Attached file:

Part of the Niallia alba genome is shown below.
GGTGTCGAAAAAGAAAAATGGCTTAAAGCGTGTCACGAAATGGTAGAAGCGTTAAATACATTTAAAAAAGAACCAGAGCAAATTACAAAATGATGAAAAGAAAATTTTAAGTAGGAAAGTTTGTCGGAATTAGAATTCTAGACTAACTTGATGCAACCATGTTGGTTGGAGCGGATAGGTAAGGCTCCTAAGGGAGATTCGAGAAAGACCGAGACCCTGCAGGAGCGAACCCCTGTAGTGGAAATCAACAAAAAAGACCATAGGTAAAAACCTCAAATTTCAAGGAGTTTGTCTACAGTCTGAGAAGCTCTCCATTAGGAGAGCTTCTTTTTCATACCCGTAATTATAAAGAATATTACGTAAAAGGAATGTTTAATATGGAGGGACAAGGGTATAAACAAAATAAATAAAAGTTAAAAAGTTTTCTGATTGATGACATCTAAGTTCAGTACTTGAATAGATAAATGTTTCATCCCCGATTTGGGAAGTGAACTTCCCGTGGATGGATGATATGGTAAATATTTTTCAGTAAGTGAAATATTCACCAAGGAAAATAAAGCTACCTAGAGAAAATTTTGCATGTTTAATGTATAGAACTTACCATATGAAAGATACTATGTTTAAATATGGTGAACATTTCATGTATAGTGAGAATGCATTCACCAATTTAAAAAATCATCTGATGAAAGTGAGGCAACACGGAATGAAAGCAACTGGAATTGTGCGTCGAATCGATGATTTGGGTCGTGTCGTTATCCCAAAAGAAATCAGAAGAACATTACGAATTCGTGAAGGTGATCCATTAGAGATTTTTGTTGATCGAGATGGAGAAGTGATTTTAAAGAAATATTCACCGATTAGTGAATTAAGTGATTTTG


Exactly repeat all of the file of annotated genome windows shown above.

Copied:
Part of the Niallia alba genome is shown below.
GGTGTCGAAAAAGAAAAATGGCTTAAAGCGTGTCACGAAATGGTAGAAGCGTTAAATACATTTAAAAAAGAACCAGAGCAAATTACAAAATGATGAAAAGAAAATTTTAAGTAGGAAAGTTTGTCGGAATTAGAATTCTAGACTAACTTGATGCAACCATGTTGGTTGGAGCGGATAGGTAAGGCTCCTAAGGGAGATTCGAGAAAGACCGAGACCCTGCAGGAGCGAACCCCTGTAGTGGAAATCAACAAAAAAGACCATAGGTAAAAACCTCAAATTTCAAGGAGTTTGTCTACAGTCTGAGAAGCTCTCCATTAGGAGAGCTTCTTTTTCATACCCGTAATTATAAAGAATATTACGTAAAAGGAATGTTTAATATGGAGGGACAAGGGTATAAACAAAATAAATAAAAGTTAAAAAGTTTTCTGATTGATGACATCTAAGTTCAGTACTTGAATAGATAAATGTTTCATCCCCGATTTGGGAAGTGAACTTCCCGTGGATGGATGATATGGTAAATATTTTTCAGTAAGTGAAATATTCACCAAGGAAAATAAAGCTACCTAGAGAAAATTTTGCATGTTTAATGTATAGAACTTACCATATGAAAGATACTATGTTTAAATATGGTGAACATTTCATGTATAGTGAGAATGCATTCACCAATTTAAAAAATCATCTGATGAAAGTGAGGCAACACGGAATGAAAGCAACTGGAATTGTGCGTCGAATCGATGATTTGGGTCGTGTCGTTATCCCAAAAGAAATCAGAAGAACATTACGAATTCGTGAAGGTGATCCATTAGAGATTTTTGTTGATCGAGATGGAGAAGTGATTTTAAAGAAATATTCACCGATTAGTGAATTAAGTGATTTTG